The great majority of surveyed Americans believe the Medicare Part D prescription drug benefit is too complicated and want it simplified. Specifically, they favor the government limiting the number of plan choices from insurers, as well as offering a plan directly through Medicare.
Since its 2006 inception, Medicare Part D has successfully attracted both insurers and plan participants, offered lower premiums than expected and largely satisfied beneficiaries. But consumers have been “sticky,” staying with the same plan year after year without reexamining whether their plan best meets their changing needs and for a favorable cost. It is hypothesized consumers don’t shift between policies because identifying the right plan out of 50 or more options is complex.
To determine who in the population would favor certain changes to Part D, data was collected in a national telephone survey of 1,876 adults, age 18 and older.
- Four of five adults sampled think Medicare Part D is too complicated.
- Approximately two-thirds think government should limit the number of plans.
- Eighty-four percent favor providing beneficiaries the option to buy a plan directly from Medicare.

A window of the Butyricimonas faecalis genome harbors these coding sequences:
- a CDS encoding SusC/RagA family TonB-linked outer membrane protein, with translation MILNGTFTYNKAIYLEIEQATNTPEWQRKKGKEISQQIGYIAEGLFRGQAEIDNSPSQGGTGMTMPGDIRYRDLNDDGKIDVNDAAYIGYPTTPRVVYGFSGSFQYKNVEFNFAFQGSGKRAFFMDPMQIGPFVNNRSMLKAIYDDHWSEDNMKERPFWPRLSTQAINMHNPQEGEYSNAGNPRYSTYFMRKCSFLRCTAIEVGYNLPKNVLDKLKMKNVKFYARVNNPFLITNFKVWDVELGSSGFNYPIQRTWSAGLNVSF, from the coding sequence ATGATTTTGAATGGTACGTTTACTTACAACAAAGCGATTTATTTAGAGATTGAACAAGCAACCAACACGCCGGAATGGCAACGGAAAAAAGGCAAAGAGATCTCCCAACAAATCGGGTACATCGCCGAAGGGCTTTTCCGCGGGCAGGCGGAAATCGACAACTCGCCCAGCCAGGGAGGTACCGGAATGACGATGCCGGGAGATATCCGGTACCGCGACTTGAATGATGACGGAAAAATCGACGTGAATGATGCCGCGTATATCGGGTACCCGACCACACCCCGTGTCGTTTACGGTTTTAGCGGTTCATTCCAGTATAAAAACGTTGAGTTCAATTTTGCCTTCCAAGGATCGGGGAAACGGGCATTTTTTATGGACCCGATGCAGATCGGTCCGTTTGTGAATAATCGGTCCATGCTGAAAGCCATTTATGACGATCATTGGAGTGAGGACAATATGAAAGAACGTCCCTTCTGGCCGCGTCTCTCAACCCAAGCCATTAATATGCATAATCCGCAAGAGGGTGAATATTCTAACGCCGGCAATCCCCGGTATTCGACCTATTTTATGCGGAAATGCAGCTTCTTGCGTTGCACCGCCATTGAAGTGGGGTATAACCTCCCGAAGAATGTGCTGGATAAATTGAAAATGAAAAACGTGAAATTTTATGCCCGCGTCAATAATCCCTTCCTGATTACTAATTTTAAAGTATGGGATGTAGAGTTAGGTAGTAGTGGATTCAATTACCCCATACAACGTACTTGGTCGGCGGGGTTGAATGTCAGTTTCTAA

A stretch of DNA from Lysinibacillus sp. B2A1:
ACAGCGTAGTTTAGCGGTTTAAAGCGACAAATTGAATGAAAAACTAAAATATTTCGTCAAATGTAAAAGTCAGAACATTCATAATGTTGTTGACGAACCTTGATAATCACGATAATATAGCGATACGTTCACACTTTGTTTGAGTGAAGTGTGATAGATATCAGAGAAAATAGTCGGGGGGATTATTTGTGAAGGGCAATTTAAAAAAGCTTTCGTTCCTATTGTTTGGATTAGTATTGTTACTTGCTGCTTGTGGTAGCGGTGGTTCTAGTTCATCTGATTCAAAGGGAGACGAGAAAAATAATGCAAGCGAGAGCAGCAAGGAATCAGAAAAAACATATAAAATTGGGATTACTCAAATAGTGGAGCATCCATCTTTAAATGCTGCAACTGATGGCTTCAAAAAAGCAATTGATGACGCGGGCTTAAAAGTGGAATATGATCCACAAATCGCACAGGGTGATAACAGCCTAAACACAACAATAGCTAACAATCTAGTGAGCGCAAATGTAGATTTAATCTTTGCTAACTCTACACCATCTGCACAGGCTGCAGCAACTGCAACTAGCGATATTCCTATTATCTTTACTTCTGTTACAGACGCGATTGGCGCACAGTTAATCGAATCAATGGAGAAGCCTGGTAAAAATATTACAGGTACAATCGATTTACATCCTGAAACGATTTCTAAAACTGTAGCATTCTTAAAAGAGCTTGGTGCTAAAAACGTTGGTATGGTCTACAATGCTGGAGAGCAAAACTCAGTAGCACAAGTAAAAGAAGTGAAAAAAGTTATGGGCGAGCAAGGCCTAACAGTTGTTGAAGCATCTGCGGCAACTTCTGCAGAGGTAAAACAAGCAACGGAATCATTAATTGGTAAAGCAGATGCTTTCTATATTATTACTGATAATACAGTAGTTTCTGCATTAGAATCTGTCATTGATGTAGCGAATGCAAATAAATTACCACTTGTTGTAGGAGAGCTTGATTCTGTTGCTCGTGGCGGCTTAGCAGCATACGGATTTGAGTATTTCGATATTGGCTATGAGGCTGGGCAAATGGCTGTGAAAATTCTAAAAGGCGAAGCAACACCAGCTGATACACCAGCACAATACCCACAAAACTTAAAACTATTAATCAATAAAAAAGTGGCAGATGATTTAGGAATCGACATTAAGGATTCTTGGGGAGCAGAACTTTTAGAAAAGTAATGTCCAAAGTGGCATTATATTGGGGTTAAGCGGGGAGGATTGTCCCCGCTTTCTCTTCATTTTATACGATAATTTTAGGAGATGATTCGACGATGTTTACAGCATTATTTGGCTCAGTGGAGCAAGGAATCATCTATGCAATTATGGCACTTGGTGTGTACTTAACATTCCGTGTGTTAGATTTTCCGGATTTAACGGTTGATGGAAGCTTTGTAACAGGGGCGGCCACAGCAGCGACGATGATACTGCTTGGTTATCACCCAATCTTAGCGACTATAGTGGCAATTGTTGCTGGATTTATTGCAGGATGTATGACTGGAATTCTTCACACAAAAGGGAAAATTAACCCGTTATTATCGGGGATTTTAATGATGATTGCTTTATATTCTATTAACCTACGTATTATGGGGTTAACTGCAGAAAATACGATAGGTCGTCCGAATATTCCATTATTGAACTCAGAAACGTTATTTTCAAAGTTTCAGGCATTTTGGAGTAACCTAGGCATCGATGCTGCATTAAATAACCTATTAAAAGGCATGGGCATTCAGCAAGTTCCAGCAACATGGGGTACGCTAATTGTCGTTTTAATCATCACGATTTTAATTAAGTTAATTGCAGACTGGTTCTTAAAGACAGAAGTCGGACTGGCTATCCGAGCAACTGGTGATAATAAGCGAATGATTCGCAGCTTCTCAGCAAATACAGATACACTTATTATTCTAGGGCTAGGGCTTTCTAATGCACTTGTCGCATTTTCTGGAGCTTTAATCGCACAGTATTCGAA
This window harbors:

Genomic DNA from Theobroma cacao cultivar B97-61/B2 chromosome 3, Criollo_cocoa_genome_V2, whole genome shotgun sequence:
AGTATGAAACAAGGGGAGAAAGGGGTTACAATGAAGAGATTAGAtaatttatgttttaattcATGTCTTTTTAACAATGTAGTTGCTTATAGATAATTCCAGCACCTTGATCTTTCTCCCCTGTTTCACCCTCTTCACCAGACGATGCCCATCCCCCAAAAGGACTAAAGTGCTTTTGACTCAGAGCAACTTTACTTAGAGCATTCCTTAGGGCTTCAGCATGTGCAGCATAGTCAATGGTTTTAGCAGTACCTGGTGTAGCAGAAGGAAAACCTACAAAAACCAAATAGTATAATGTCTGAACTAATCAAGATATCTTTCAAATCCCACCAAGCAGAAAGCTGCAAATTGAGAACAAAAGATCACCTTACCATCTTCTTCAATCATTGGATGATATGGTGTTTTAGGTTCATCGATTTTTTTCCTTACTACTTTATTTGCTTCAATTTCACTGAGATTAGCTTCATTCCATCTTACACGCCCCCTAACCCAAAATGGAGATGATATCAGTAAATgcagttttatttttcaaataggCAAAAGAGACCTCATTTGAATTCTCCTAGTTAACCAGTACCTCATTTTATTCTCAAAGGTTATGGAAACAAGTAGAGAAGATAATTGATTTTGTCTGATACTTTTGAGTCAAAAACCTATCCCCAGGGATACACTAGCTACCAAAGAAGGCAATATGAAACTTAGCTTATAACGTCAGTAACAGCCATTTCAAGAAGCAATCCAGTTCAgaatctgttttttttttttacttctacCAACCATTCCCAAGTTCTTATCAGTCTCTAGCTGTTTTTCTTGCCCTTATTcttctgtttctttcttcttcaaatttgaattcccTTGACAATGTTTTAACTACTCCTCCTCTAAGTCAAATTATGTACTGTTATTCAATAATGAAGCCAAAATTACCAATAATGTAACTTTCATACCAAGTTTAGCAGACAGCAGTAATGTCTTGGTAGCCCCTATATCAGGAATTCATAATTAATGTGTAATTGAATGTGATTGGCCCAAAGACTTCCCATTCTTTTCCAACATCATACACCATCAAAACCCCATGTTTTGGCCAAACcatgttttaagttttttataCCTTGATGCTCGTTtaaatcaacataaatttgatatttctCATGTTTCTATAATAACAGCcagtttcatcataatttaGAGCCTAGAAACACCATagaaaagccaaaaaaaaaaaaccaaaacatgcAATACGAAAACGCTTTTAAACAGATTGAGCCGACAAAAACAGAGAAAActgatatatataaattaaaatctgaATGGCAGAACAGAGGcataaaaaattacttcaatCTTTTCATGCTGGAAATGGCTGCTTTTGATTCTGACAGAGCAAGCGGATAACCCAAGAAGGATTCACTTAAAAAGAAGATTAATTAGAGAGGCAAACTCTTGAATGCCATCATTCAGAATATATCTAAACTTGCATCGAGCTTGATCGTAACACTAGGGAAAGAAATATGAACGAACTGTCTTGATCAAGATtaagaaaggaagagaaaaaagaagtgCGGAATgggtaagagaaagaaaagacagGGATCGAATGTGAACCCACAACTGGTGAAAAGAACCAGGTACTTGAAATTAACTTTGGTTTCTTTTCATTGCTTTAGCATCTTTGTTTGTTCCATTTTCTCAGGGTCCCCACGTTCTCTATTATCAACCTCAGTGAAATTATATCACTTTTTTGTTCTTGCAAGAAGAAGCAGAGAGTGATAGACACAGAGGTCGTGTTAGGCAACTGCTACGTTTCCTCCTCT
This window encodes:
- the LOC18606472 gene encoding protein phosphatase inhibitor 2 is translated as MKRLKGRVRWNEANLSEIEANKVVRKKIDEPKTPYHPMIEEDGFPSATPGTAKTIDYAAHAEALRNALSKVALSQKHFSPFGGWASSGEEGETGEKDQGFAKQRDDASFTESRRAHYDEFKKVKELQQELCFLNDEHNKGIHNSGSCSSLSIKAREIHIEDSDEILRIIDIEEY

- Older adults were more likely to think Part D was too complicated, although older adults who did not have a Part D plan similar to younger adults, suggests experience with Part D, rather than age, may be the determining factor.
- Americans on the right side of the political spectrum were less likely to think Part D was too complicated, and less likely to want the government to offer a plan option.
- Education levels made no difference in how people felt about the program.
These results are consistent with decision theory that suggests people are overwhelmed by too many choices and welcome government paternalism that could expertly reduce the number of choices but not eliminate their freedom of choice. The authors believe the political and social climate is ripe for reform of this program.